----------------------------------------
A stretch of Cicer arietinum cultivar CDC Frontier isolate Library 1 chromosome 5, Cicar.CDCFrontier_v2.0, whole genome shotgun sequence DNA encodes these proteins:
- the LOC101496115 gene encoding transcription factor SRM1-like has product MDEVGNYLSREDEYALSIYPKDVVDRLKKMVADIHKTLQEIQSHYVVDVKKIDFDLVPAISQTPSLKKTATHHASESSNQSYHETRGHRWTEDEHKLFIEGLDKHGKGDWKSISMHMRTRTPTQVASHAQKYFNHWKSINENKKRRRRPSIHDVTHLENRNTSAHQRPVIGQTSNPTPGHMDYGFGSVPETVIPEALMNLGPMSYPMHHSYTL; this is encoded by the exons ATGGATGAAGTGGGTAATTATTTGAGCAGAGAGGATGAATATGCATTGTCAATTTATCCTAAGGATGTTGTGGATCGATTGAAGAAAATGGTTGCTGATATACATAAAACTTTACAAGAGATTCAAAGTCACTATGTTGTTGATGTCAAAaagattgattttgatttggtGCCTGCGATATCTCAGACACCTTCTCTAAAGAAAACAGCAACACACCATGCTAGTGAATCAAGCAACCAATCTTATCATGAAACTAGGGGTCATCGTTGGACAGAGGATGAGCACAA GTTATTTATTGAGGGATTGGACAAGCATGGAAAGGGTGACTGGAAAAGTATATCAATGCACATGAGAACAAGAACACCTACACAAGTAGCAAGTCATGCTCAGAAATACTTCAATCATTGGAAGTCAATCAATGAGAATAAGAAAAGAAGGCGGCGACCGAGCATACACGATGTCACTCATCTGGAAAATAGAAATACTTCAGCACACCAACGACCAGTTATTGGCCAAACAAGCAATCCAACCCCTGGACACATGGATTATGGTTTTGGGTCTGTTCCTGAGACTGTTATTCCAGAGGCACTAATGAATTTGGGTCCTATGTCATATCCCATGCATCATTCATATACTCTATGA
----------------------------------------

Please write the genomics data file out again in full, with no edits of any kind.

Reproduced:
A stretch of Cicer arietinum cultivar CDC Frontier isolate Library 1 chromosome 5, Cicar.CDCFrontier_v2.0, whole genome shotgun sequence DNA encodes these proteins:
- the LOC101496115 gene encoding transcription factor SRM1-like has product MDEVGNYLSREDEYALSIYPKDVVDRLKKMVADIHKTLQEIQSHYVVDVKKIDFDLVPAISQTPSLKKTATHHASESSNQSYHETRGHRWTEDEHKLFIEGLDKHGKGDWKSISMHMRTRTPTQVASHAQKYFNHWKSINENKKRRRRPSIHDVTHLENRNTSAHQRPVIGQTSNPTPGHMDYGFGSVPETVIPEALMNLGPMSYPMHHSYTL; this is encoded by the exons ATGGATGAAGTGGGTAATTATTTGAGCAGAGAGGATGAATATGCATTGTCAATTTATCCTAAGGATGTTGTGGATCGATTGAAGAAAATGGTTGCTGATATACATAAAACTTTACAAGAGATTCAAAGTCACTATGTTGTTGATGTCAAAaagattgattttgatttggtGCCTGCGATATCTCAGACACCTTCTCTAAAGAAAACAGCAACACACCATGCTAGTGAATCAAGCAACCAATCTTATCATGAAACTAGGGGTCATCGTTGGACAGAGGATGAGCACAA GTTATTTATTGAGGGATTGGACAAGCATGGAAAGGGTGACTGGAAAAGTATATCAATGCACATGAGAACAAGAACACCTACACAAGTAGCAAGTCATGCTCAGAAATACTTCAATCATTGGAAGTCAATCAATGAGAATAAGAAAAGAAGGCGGCGACCGAGCATACACGATGTCACTCATCTGGAAAATAGAAATACTTCAGCACACCAACGACCAGTTATTGGCCAAACAAGCAATCCAACCCCTGGACACATGGATTATGGTTTTGGGTCTGTTCCTGAGACTGTTATTCCAGAGGCACTAATGAATTTGGGTCCTATGTCATATCCCATGCATCATTCATATACTCTATGA